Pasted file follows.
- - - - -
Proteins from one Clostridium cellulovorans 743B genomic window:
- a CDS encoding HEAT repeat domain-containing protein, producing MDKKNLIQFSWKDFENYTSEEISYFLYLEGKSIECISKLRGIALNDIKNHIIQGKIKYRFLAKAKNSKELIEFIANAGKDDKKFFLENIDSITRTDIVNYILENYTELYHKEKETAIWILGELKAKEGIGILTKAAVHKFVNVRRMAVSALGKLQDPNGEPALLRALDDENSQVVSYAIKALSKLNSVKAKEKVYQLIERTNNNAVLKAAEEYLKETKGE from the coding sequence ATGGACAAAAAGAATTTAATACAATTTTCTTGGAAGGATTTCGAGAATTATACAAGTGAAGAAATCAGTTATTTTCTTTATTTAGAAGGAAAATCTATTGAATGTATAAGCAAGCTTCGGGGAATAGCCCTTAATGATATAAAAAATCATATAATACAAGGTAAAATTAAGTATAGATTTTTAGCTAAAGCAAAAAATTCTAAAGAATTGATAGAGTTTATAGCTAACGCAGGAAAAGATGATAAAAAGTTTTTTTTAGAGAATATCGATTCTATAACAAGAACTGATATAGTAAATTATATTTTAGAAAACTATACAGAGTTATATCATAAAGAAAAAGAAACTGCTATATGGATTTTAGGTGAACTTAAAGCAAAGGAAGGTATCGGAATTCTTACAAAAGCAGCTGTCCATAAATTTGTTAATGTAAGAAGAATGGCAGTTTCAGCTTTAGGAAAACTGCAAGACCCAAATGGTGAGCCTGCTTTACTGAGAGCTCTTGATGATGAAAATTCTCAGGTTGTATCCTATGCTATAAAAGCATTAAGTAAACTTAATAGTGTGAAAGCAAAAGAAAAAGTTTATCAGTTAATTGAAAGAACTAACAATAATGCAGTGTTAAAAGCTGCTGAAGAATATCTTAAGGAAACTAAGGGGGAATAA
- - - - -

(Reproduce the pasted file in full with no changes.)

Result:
Proteins from one Clostridium cellulovorans 743B genomic window:
- a CDS encoding HEAT repeat domain-containing protein, producing MDKKNLIQFSWKDFENYTSEEISYFLYLEGKSIECISKLRGIALNDIKNHIIQGKIKYRFLAKAKNSKELIEFIANAGKDDKKFFLENIDSITRTDIVNYILENYTELYHKEKETAIWILGELKAKEGIGILTKAAVHKFVNVRRMAVSALGKLQDPNGEPALLRALDDENSQVVSYAIKALSKLNSVKAKEKVYQLIERTNNNAVLKAAEEYLKETKGE from the coding sequence ATGGACAAAAAGAATTTAATACAATTTTCTTGGAAGGATTTCGAGAATTATACAAGTGAAGAAATCAGTTATTTTCTTTATTTAGAAGGAAAATCTATTGAATGTATAAGCAAGCTTCGGGGAATAGCCCTTAATGATATAAAAAATCATATAATACAAGGTAAAATTAAGTATAGATTTTTAGCTAAAGCAAAAAATTCTAAAGAATTGATAGAGTTTATAGCTAACGCAGGAAAAGATGATAAAAAGTTTTTTTTAGAGAATATCGATTCTATAACAAGAACTGATATAGTAAATTATATTTTAGAAAACTATACAGAGTTATATCATAAAGAAAAAGAAACTGCTATATGGATTTTAGGTGAACTTAAAGCAAAGGAAGGTATCGGAATTCTTACAAAAGCAGCTGTCCATAAATTTGTTAATGTAAGAAGAATGGCAGTTTCAGCTTTAGGAAAACTGCAAGACCCAAATGGTGAGCCTGCTTTACTGAGAGCTCTTGATGATGAAAATTCTCAGGTTGTATCCTATGCTATAAAAGCATTAAGTAAACTTAATAGTGTGAAAGCAAAAGAAAAAGTTTATCAGTTAATTGAAAGAACTAACAATAATGCAGTGTTAAAAGCTGCTGAAGAATATCTTAAGGAAACTAAGGGGGAATAA